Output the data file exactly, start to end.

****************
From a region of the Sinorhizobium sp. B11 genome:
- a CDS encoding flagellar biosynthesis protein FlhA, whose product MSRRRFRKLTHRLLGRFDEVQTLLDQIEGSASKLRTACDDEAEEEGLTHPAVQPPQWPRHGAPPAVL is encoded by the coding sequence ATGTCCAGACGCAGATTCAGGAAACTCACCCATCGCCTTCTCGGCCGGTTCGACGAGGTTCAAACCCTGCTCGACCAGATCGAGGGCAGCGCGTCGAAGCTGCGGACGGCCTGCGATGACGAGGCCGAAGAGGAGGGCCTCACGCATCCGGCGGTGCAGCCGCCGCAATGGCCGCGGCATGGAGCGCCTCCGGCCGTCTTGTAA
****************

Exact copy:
From a region of the Sinorhizobium sp. B11 genome:
- a CDS encoding flagellar biosynthesis protein FlhA, whose product MSRRRFRKLTHRLLGRFDEVQTLLDQIEGSASKLRTACDDEAEEEGLTHPAVQPPQWPRHGAPPAVL is encoded by the coding sequence ATGTCCAGACGCAGATTCAGGAAACTCACCCATCGCCTTCTCGGCCGGTTCGACGAGGTTCAAACCCTGCTCGACCAGATCGAGGGCAGCGCGTCGAAGCTGCGGACGGCCTGCGATGACGAGGCCGAAGAGGAGGGCCTCACGCATCCGGCGGTGCAGCCGCCGCAATGGCCGCGGCATGGAGCGCCTCCGGCCGTCTTGTAA